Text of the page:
This story (and sequels) will undoubtedly enthrall readers seeking a torrid, tortured romance in a trendy setting; still, a...


In a historical fantasy inspired by feudal Japan, the daughter of aristocrats finds a place among sort-of-ninjas akin to Robin Hood’s band.

Hattori Mariko, barely 17, is resentful but resigned to an imperial marriage. When her caravan is waylaid, she seizes the chance to become something else. Disguised as a boy, she infiltrates the notorious Black Clan to investigate why they undertook her murder; but she is not prepared for the secrets she uncovers…especially about herself. Ahdieh’s follow-up to her superlative two-part Arabian Nights retelling, The Wrath and the Dawn (2015) and The Rows and the Dagger (2016), is equally rich in legendary glamour and again features convoluted political intrigue and star-crossed romance between a clever heroine and brooding hero. Unfortunately, the author’s extensive research results less in a sensuous, subtly constructed background than in obtrusive dumps of vocabulary and exposition. Truncated paragraphs and sentence fragments are overused to simulate dramatic tension. Mariko constantly complains of sexist oppression, but the story shows her held back mostly by her own vacillation. She is, however, amazingly ingenious, inventing an entire arsenal of ninja-style weaponry in a matter of weeks. The hints of magic are frustratingly arbitrary and vague, and the motives of the villain(s?) utterly opaque right up to the cliffhanger ending.

This story (and sequels) will undoubtedly enthrall readers seeking a torrid, tortured romance in a trendy setting; still, a disappointment from an author capable of so much more. (Fantasy. 12-adult)

Pub Date: May 16, 2017

ISBN: 978-0-399-17163-5

Page Count: 416

Publisher: Putnam

Review Posted Online: March 29, 2017

Kirkus Reviews Issue: April 15, 2017

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Engrossing, contemplative, and as heart-wrenching as the title promises.

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What would you do with one day left to live?

In an alternate present, a company named Death-Cast calls Deckers—people who will die within the coming day—to inform them of their impending deaths, though not how they will happen. The End Day call comes for two teenagers living in New York City: Puerto Rican Mateo and bisexual Cuban-American foster kid Rufus. Rufus needs company after a violent act puts cops on his tail and lands his friends in jail; Mateo wants someone to push him past his comfort zone after a lifetime of playing it safe. The two meet through Last Friend, an app that connects lonely Deckers (one of many ways in which Death-Cast influences social media). Mateo and Rufus set out to seize the day together in their final hours, during which their deepening friendship blossoms into something more. Present-tense chapters, short and time-stamped, primarily feature the protagonists’ distinctive first-person narrations. Fleeting third-person chapters give windows into the lives of other characters they encounter, underscoring how even a tiny action can change the course of someone else’s life. It’s another standout from Silvera (History Is All You Left Me, 2017, etc.), who here grapples gracefully with heavy questions about death and the meaning of a life well-lived.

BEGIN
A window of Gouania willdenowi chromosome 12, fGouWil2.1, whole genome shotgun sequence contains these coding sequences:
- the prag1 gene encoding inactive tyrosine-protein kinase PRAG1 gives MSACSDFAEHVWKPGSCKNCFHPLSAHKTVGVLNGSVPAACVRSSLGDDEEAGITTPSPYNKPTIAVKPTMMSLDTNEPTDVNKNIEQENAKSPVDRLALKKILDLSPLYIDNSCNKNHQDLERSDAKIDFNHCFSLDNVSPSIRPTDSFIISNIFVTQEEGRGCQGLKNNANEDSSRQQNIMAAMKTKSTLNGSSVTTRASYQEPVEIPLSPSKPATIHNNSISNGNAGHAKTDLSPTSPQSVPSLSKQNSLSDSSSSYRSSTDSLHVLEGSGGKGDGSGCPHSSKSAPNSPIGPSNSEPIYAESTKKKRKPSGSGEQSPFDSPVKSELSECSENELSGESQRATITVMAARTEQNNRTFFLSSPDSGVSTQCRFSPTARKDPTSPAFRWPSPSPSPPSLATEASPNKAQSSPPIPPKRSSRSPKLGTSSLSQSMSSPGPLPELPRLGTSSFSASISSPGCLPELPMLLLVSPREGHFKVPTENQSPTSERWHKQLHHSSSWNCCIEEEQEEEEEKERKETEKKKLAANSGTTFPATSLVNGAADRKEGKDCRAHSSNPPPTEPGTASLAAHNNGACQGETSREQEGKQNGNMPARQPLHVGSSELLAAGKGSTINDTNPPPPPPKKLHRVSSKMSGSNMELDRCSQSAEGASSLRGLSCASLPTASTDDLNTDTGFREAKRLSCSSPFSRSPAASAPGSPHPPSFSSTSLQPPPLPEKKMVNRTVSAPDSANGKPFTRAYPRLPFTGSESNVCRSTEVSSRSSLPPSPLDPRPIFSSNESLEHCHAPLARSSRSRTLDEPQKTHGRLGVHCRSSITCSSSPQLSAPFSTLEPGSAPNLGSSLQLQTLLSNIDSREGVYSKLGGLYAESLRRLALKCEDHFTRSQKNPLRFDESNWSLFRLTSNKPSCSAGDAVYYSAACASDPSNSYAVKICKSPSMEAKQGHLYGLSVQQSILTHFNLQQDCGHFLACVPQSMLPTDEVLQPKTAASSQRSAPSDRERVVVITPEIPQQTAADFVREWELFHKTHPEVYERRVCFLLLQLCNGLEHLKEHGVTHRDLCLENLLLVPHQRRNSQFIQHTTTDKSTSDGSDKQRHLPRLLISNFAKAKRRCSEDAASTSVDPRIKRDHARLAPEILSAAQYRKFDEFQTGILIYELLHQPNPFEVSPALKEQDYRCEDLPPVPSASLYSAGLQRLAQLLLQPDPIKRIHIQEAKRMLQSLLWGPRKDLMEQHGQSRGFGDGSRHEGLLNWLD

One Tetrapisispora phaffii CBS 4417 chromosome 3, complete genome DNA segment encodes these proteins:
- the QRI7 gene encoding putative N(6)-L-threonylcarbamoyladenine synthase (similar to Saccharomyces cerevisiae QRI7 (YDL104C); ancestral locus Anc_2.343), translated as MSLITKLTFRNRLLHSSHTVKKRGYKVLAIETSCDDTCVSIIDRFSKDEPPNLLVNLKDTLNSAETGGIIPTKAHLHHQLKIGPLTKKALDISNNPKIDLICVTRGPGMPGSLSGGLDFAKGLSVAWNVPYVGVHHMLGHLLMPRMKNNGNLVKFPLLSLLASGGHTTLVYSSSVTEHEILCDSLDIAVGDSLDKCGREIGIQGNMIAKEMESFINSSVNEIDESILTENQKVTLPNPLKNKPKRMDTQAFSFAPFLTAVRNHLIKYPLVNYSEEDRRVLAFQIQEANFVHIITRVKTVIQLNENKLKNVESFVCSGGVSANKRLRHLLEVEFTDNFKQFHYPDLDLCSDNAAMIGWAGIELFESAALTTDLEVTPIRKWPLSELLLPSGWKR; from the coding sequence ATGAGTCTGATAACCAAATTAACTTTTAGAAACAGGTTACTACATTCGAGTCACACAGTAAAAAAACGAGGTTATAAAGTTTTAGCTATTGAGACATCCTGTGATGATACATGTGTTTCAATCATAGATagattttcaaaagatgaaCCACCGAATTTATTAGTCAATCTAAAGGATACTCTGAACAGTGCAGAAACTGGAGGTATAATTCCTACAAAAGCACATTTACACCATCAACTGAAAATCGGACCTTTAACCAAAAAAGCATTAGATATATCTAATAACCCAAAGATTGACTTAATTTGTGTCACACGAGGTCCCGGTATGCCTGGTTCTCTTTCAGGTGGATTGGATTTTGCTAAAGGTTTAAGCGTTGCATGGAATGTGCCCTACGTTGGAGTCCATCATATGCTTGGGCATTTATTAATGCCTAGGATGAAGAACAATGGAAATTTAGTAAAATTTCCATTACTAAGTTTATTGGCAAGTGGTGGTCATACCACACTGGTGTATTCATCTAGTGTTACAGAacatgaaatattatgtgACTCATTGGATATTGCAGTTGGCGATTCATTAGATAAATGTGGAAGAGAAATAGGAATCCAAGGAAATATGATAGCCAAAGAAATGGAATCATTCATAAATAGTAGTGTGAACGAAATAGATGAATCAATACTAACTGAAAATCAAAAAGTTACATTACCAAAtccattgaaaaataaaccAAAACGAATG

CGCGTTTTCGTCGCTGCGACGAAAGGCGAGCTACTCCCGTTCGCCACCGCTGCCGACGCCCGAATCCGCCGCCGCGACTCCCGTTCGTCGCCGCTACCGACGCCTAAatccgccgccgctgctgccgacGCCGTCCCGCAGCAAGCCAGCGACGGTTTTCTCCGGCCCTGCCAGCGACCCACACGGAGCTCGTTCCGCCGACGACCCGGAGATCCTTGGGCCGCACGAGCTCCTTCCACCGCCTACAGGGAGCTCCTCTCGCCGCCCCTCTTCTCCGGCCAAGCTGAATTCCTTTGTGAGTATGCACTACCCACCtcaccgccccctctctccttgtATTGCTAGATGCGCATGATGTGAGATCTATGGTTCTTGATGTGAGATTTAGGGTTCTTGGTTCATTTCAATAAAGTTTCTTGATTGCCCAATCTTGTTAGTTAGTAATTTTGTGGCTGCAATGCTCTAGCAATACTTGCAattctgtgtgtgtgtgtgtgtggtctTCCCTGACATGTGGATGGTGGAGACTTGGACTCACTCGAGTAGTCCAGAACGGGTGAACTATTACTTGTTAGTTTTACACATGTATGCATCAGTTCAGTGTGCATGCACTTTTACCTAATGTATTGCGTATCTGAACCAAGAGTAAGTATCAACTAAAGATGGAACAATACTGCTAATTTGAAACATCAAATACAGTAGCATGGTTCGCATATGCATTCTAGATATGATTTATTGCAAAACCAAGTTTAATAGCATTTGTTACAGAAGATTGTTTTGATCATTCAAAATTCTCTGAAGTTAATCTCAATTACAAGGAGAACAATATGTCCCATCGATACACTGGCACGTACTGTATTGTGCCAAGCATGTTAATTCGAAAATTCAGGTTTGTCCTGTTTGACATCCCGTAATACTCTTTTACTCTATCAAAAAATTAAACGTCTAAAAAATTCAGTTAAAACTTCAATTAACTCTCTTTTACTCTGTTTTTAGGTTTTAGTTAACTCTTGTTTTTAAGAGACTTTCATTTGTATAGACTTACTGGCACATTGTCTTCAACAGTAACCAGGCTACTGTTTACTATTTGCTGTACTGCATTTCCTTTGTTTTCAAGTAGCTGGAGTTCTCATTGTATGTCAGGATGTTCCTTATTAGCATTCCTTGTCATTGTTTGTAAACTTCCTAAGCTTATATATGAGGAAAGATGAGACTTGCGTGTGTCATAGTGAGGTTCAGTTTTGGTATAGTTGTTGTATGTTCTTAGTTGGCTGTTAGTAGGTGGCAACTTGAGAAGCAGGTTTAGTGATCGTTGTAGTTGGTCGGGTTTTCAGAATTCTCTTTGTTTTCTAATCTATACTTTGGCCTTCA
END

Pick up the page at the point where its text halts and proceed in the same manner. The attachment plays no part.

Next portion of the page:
Engrossing, contemplative, and as heart-wrenching as the title promises. (Speculative fiction. 13-adult).

Pub Date: Sept. 5, 2017

ISBN: 978-0-06-245779-0

Page Count: 384

Publisher: HarperTeen

Review Posted Online: June 5, 2017

Kirkus Reviews Issue: June 15, 2017

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An inspirational read.


A true story of faith, love, and heroism.

Stefania “Fusia” Podgórska longed for nothing more than to leave the rural Polish farm she was born on for the city of Przemyśl where her older sisters lived. At the age of 12, she did just that, finding a job with the Diamants, a family of Jewish shopkeepers who welcomed her into their lives. For three years they lived peacefully until the Germans dropped bombs on Przemyśl. The family struggled on as the war and anti-Semitism ramped up, but eventually, the Diamants were forced into a ghetto. Then 17, Catholic Fusia was determined to help them survive, even at the risk of her own safety, while also caring for her 6-year-old sister, Helena, after their family was taken by the Nazis for forced labor. Knowing the risks involved, Fusia made a bold decision to harbor Jews. As the number of people she sheltered increased, so did her panic about being caught, but she was determined to do what was right. Cameron (The Knowing, 2017, etc.) used Stefania’s unpublished memoir as well as interviews with family members as source material. She deftly details Fusia’s brave actions and includes moving family photographs in the author’s note. Narrated in the first person, the story highlights essential events in Fusia’s life while maintaining a consistent pace. Readers will be pulled in by the compelling opening and stay for the emotional journey.

An inspirational read. (author’s note) (Historical fiction. 13-18)

Pub Date: March 3, 2020

ISBN: 978-1-338-35593-2

Page Count: 400

Publisher: Scholastic

Review Posted Online: Dec. 8, 2019

Kirkus Reviews Issue: Jan. 1, 2020

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